There is a great deal of commitment on the surface of their promise in verse six.  There is also a great deal of truth in their understanding of the ways of God.  It will go well with us when we listen to the voice of our God.   Are you in the process of seeking God’s guidance about some set of circumstances that trouble you?   Are you sincerely seeking the mind of God?  Or, could it be that you are in the process of seeking Him to bless a direction you have already taken or are about to take? Always make your decisions based on God’s guidance and His knowledge of your circumstances, and not your own.  

3. When You Seek God’s Guidance, Make Sure You Abandon Your Personal Priorities in Favor of the Will of God. 

While that appears to be what they had done, as the story unfolds, it is clear they failed to abandon their own plans.  They were still leaning on their own understanding.  Do you trust God’s will over your own?  Do you believe God’s will is always best—that his directions are always right?  Until you do, you will not abandon your ways in favor of His ways. 

4. When You Seek God’s Guidance, You Must Be Willing to Wait for a Word from God.  

Now at the end of ten days the word of the Lord came to Jeremiah. Jeremiah 42:7

How long did it take an Old Testament prophet to hear from God? The time varied—but it always required waiting.  Jeremiah waited before the Lord for ten days. Seeking God’s guidance does not mean making a decision—asking for God’s blessing—and then taking steps in the direction of the decision that you have made.  Seeking God’s guidance means praying, and making no decisions and taking no steps, until you have a clear word from God.

The greatest evidence of a person’s faith is not how quickly they make decisions but how long they are willing to stand still waiting for a word from God.  Circumstances often scream hurry.  Faith whispers wait.  These people were forced into seeking God’s guidance by the desperation of their circumstances.  What is the crisis that is prompting you to seek the Lord?

Then he called for Johanan the son of Kareah and all the commanders of the forces that were with him, and for all the people both small and great, and said to them, “Thus says the Lord the God of Israel, to whom you sent me to present your petition before Him: 10 ‘If you will indeed stay in this land, then I will build you up and not tear you down, and I will plant you and not uproot you; for I will relent concerning the calamity that I have inflicted on you. 11 Do not be afraid of the king of Babylon, whom you are now fearing; do not be afraid of him,’ declares the Lord, ‘for I am with you to save you and deliver you from his hand. 12 I will also show you compassion, so that he will have compassion on you and restore you to your own soil.Jeremiah 4:8-12

This was a crisis controlled by God.  As they received God’s guidance, they learned their calamity was God imposed. It was sent because of their sins, and it was sent to prompt them to seek God.  It was a calamity from which they could bedelivered, if they responded in obedience to their word from God.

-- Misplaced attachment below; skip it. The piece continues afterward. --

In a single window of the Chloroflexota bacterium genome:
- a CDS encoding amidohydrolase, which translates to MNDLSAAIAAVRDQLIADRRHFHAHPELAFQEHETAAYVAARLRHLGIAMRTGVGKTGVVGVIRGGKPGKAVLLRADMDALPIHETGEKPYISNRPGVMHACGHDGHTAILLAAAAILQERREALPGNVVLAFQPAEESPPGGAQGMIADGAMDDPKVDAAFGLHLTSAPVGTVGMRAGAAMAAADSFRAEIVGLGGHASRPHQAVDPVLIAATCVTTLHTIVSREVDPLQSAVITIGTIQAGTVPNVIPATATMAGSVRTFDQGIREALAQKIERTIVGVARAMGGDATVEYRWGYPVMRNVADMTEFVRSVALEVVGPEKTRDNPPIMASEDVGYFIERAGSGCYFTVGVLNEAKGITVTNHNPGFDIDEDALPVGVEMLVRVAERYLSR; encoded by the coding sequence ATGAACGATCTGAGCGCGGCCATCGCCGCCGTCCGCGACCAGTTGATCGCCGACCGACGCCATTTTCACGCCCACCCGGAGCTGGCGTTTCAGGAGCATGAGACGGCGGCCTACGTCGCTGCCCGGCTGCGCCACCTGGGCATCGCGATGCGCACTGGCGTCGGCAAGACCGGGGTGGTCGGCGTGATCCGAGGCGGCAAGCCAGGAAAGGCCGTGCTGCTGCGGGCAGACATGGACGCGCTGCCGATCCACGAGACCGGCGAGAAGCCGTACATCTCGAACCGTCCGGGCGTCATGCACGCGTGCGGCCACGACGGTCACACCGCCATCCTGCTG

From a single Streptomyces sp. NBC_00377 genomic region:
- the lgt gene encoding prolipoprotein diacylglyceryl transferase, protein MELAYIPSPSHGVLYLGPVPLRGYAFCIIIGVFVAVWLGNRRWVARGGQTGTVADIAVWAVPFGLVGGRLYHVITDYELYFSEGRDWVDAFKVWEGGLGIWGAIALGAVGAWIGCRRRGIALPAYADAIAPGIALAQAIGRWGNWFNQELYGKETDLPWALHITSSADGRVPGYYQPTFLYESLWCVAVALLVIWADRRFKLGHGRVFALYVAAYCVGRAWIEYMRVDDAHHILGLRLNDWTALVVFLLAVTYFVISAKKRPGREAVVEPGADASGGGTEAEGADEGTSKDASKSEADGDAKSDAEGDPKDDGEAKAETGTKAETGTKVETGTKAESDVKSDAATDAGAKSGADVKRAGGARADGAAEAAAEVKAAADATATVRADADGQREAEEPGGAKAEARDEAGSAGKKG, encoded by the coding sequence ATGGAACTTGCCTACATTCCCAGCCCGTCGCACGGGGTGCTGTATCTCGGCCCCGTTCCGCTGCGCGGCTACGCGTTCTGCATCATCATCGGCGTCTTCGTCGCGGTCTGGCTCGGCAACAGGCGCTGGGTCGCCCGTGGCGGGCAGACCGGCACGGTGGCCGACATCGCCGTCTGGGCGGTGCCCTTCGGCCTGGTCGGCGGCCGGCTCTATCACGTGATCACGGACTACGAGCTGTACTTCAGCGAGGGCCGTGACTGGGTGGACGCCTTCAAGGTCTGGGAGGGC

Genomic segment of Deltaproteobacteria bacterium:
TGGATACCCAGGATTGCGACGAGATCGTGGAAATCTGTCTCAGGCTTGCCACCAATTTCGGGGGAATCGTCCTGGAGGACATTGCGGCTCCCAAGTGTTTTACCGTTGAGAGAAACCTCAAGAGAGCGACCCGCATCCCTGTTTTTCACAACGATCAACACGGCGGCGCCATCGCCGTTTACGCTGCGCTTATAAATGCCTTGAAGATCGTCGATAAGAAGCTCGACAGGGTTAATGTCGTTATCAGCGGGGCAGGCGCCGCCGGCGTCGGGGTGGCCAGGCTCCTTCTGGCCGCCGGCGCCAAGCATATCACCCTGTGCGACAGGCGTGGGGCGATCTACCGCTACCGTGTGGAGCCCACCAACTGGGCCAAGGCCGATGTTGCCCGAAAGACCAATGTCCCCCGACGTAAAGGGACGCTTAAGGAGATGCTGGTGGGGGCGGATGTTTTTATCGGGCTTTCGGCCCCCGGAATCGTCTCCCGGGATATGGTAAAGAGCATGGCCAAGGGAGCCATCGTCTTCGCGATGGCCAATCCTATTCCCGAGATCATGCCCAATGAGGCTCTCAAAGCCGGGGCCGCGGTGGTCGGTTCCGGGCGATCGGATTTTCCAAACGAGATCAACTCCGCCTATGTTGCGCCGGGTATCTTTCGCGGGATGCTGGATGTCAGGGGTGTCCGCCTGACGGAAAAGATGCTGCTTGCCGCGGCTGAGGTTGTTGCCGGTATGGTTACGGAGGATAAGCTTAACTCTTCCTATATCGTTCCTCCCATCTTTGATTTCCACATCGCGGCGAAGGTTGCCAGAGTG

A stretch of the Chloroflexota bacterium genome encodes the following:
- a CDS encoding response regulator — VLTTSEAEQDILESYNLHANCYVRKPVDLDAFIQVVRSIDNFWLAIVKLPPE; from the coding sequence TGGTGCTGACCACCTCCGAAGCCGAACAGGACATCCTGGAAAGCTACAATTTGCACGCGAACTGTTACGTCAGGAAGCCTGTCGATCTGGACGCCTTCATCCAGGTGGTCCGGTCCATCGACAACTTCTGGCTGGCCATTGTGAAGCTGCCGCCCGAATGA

If there is a storm of calamity swirling around your life, you need a word from God.  You need to hear what God is saying to you in the midst of your circumstances.  As the stormy mists swirl around you, you might be tempted to look at your circumstances through the eyes of fear. If you do, you will be guided by your feelings.  Instead, ask God to show you your circumstances through the eyes of faith. In Experiencing God,Henry Blackaby wisely observed, “You never know the truth about your circumstances until you have heard from the truth.” What is God’s promise? What is God’s guidance? What is God’s perspective of your present calamity? Ask Him. Wait for an answer, and as you prayerfully wait, pledge to do whatever He tells you. Above all else, keep that promise and obey God!

5. God Waits for Our Obedience to Bring an End to the Crisis that Has Come into Our Lives!  

God’s word was “Stay in the land…”The situation that swirled around them was desperate. All their precious things had become a ruin. There was terror on every side.  But if they would hold their ground and trust God, He would work all things together for their good.

What is the word that God has spoken to your heart in the midst of your circumstances.? Has He whispered,“Wait, Stay, Trust?”  Or could the fear in your heart be because He has whispered, “Go to a land that I will show you?”Whatever God’s word is to your life, your obedience is critical.

When you are seeking God’s guidance, you must come to the firm conviction that you will do whatever God asks you to do. Unfortunately, their commitment to obedience was a commitment of the lips and not a commitment of the heart.  Is your commitment to obedience a heart deep commitment?  Are you ready to do whatever it is that God is calling you to do?

6. When You Receive God’s Guidance, It Will Require You to Act in Faith in the Face of Your Fear.  

13 But if you are going to say, “We will not stay in this land,” so as not to listen to the voice of the Lordyour God, 14 saying, “No, but we will go to the land of Egypt, where we will not see war or hear the sound of a trumpet or hunger for bread, and we will stay there”; 15 then in that case listen to the word of the Lord, O remnant of Judah. Thus says the Lord of hosts, the God of Israel, “If you really set your mind to enter Egypt and go in to reside there, 16 then the sword, which you are afraid of, will overtake you there in the land of Egypt; and the famine, about which you are anxious, will follow closely after you there in Egypt, and you will die there. 17 So all the men who set their mind to go to Egypt to reside there will die by the sword, by famine and by pestilence; and they will have no survivors or refugees from the calamity that I am going to bring on them.”’”Jeremiah 42:13-17